While buying a wireless router might seem simple enough, there’s a lot to consider when picking the right router for your needs. With all the smart internet-connected devices ruling our lives these days, it’s more important than ever before to have a router that can handle the increased demand for WiFi connectivity. Before you whip out that credit card to invest in a new router for your home or office, here’s everything you need to know when buying a router.
Single or dual-band:
The first to consider when searching for a wireless router is figuring out whether you need a single or dual-band model.
Single-band routers operate on the 2.4 gigahertz frequency band are usually the least expensive router models you can buy. But, while you may save big on the price, a single-band model may offer reduced connectivity as it has to compete with other devices on the same frequency band, such as microwave ovens, Bluetooth devices, and wireless phones. If you’re hoping to use your router for simple tasks like connecting to social media or surfing the internet, then a single-band router is a good choice for your needs.
Dual-band routers have two radios, with one connecting to the 2.4 gigahertz frequency band and another connecting to the 5 gigahertz frequency band. The 5 gigahertz frequency band is usually less crowded, with minimal signal interference. If you’re hoping to do more complicated or higher-use tasks, like streaming video on more than one device at a time, or connecting to an online gaming platform, then you’re better off opting for a dual-band router. A dual-band router also allows you to assign a band to specific applications and clients, giving you the ability to ease the load on both bands and get better connectivity. Your neighbour’s wireless network may also interfere with your connectivity. If you live in a crowded neighbourhood or a densely populated area, then you’re better off with a dual-band router.
Do you need a modem?
Next, you’ll need to figure out if you need a router with a modem. If you’re starting from scratch, you’ll need to purchase both a modem and a router or a router with a built-in modem. While a modem connects to the internet, a router connects devices to WiFi. You can’t connect directly to the Internet with just a router, so if you don’t have a modem, it’s best to invest in a router with a built-in modem.
Consider new wireless technology:
The standards for wireless technology have changed quite a bit over the last decade. Newer laptops, smartphones and tablets utilise the newer standard, 802.11ac, which allow for faster speeds over WiFi. If you’re on an internet package with speeds of 100Mbps or more and you haven’t upgraded your router in a while, then it might be time for an upgrade. Using a router with outdated technology could result in limitations in the router’s wireless capabilities and slow connectivity. Keep in mind that a router’s performance can also degrade over time. If you’ve had the same router for a few years and can find no other explanation for a dip in the reliability of your network connection, then it may be time to consider replacing the router.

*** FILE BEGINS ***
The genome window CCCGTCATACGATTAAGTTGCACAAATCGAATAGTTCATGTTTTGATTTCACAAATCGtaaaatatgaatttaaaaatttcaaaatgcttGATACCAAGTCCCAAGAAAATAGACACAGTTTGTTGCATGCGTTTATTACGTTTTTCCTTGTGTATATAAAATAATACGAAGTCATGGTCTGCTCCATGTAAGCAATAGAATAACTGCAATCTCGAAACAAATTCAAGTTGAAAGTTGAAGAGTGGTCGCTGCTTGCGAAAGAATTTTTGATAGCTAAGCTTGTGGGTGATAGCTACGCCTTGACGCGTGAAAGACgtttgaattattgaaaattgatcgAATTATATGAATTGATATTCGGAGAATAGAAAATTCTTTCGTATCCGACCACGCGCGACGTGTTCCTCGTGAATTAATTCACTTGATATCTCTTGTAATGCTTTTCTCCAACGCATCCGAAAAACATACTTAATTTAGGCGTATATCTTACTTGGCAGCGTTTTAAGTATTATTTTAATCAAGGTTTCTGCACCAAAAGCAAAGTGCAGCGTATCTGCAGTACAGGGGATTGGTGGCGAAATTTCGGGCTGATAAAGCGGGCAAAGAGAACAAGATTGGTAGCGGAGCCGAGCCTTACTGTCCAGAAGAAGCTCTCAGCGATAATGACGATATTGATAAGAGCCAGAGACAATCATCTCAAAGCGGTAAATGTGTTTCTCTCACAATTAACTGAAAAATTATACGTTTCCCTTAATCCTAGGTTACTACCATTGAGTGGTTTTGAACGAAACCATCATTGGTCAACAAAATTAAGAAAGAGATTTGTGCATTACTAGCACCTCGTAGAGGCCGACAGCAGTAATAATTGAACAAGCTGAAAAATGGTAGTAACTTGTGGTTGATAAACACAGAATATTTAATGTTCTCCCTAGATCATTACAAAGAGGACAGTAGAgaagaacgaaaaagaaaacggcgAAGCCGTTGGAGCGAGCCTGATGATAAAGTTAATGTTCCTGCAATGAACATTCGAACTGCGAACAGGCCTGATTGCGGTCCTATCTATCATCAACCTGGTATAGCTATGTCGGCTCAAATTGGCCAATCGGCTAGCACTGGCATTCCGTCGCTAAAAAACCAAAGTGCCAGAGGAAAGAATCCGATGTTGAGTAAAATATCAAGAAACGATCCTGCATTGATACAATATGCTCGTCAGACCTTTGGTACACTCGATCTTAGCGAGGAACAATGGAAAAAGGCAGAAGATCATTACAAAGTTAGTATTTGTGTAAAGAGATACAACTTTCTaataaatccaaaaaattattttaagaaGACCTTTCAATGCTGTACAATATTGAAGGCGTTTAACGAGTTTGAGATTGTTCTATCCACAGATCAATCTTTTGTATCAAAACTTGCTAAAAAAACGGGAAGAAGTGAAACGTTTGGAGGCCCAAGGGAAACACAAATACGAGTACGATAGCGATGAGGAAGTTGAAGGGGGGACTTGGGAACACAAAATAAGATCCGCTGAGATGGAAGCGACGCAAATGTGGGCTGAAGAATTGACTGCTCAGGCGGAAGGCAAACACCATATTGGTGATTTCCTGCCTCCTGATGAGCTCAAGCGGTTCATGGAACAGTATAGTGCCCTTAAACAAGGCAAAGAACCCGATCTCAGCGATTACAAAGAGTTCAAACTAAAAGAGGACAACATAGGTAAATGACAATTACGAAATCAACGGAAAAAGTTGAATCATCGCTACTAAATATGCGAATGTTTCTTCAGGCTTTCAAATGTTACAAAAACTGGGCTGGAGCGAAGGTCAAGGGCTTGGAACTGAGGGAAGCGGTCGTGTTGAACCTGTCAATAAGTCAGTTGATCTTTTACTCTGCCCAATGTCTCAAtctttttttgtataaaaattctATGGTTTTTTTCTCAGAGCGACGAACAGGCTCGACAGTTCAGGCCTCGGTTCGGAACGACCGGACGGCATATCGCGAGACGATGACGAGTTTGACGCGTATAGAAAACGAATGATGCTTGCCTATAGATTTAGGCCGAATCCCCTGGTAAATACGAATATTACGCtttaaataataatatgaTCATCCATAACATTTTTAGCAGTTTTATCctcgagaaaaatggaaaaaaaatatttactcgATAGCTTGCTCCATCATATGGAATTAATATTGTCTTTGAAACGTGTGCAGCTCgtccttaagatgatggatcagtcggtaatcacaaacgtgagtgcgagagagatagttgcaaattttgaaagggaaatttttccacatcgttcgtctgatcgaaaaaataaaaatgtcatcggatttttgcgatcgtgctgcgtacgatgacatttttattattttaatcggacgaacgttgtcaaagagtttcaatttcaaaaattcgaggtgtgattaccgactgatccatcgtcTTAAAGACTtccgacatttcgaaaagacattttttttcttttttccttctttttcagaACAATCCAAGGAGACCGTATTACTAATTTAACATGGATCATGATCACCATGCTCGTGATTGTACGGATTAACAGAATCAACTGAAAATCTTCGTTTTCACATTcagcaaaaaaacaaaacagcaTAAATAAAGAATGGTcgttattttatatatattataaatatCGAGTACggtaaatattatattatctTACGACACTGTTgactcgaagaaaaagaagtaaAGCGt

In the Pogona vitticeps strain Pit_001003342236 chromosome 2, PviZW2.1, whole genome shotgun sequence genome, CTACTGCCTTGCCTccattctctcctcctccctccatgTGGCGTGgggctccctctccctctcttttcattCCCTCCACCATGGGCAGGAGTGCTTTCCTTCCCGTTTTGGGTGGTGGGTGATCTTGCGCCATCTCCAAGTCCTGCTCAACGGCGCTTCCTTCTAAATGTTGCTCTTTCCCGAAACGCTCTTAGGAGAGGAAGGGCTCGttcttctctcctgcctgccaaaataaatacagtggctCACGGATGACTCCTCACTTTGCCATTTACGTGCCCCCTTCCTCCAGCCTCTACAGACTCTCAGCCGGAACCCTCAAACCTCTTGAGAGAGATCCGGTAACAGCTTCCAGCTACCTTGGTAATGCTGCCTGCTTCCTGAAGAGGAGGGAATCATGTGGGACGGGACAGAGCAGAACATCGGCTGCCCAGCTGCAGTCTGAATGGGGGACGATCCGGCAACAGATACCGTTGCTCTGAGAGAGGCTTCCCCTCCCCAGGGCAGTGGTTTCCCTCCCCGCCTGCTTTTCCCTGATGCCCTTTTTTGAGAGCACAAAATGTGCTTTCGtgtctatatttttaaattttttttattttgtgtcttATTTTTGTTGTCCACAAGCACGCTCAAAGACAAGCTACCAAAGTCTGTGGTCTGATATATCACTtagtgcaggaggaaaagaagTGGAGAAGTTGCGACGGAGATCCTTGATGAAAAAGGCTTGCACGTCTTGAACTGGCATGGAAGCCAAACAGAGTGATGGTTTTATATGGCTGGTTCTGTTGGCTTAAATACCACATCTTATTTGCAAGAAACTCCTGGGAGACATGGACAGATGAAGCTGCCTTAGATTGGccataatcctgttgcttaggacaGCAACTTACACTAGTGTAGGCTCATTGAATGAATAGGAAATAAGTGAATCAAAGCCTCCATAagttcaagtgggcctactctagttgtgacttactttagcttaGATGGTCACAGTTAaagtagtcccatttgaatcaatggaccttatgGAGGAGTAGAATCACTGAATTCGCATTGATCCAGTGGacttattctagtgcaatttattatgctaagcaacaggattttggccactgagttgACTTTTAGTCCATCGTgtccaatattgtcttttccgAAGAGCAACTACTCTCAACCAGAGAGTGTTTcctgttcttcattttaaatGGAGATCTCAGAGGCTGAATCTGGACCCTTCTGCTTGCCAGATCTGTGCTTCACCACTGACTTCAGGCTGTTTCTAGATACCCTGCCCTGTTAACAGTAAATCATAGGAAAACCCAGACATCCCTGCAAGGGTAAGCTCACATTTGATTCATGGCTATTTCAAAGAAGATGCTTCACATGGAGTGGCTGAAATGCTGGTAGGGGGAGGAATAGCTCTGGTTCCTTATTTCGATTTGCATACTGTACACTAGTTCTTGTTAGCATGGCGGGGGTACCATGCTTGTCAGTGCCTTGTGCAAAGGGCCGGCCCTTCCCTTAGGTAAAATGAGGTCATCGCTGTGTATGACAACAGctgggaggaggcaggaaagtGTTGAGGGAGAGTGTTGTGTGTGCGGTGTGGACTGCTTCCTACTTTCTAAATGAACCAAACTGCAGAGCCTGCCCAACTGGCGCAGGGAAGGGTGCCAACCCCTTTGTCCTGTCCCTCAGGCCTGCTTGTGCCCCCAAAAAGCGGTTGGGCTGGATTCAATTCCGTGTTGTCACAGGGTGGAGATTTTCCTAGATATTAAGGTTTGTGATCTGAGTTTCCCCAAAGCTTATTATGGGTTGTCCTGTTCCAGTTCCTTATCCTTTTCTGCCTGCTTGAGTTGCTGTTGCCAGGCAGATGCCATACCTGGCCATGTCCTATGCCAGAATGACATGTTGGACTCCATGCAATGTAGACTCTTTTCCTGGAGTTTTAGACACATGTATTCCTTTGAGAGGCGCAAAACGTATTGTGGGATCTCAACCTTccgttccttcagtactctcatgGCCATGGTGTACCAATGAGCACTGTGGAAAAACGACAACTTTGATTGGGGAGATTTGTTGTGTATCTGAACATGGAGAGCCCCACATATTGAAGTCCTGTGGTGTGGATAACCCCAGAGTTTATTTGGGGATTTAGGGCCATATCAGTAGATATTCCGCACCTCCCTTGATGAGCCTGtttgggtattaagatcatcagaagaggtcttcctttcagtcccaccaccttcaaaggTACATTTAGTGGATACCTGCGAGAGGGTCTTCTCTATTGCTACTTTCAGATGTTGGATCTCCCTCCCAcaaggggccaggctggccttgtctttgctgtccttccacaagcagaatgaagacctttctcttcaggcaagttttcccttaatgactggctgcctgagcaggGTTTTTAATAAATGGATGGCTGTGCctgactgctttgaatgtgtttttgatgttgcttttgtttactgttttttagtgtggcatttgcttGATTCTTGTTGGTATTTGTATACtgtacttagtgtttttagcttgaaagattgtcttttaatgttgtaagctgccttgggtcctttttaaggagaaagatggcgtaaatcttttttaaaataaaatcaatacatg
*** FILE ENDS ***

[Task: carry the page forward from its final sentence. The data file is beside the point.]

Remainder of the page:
Take range into account:
You’ll also need to think about router range. Your router’s maximum range dictates how far devices can be from the router while still receiving a serviceable signal. For larger areas and big homes, you’ll need to pick up a router with a strong signal or use multiple routers spaced throughout the area with power-line adapters that use the existing electrical wiring in the walls to extend your network.
Look for extra features:
It’s also important to consider the features of the router you’ll need. If you’re looking to connect lots of wired devices like desktop PCs and home automation hubs to your router, then look for a router with at least 4 Ethernet ports. If your router will mostly be used to connect to wireless devices, then this will be less important.
More importantly, look for a router with at least one USB port. This will come in handy should you need to connect a printer to your router or want to create a shared wireless network using an external hard drive or a flash storage device. If you don’t need to network a printer that doesn’t have wireless capabilities or you don’t need networked storage, USB support on a router isn’t something you should be worried about.
Should you splash out on a smart router:
Not only are routers getting faster or more powerful, but they’re also getting smarter. Smart routers like the Linksys Smart WiFi routers make setting up and controlling your home network much easier. With a smart router you can easily prioritise bandwidth for things like streaming movies and video games using a connected smartphone app, and programme your router to automatically perform certain tasks at specific times. The possibilities are virtually endless.
Finding a router at the best price:
Whether you’re setting up a new home or office network or upgrading an existing one, the key component of the entire setup is the right wireless router. It can be the difference between a nearly flawless network and one that constantly gives you trouble.
Now that you know what to consider when buying a new wireless router PriceCheck can help you find the right router for you at the best price. Click below to browse a wide selection of wireless routers and find the best price on the router that suits your needs.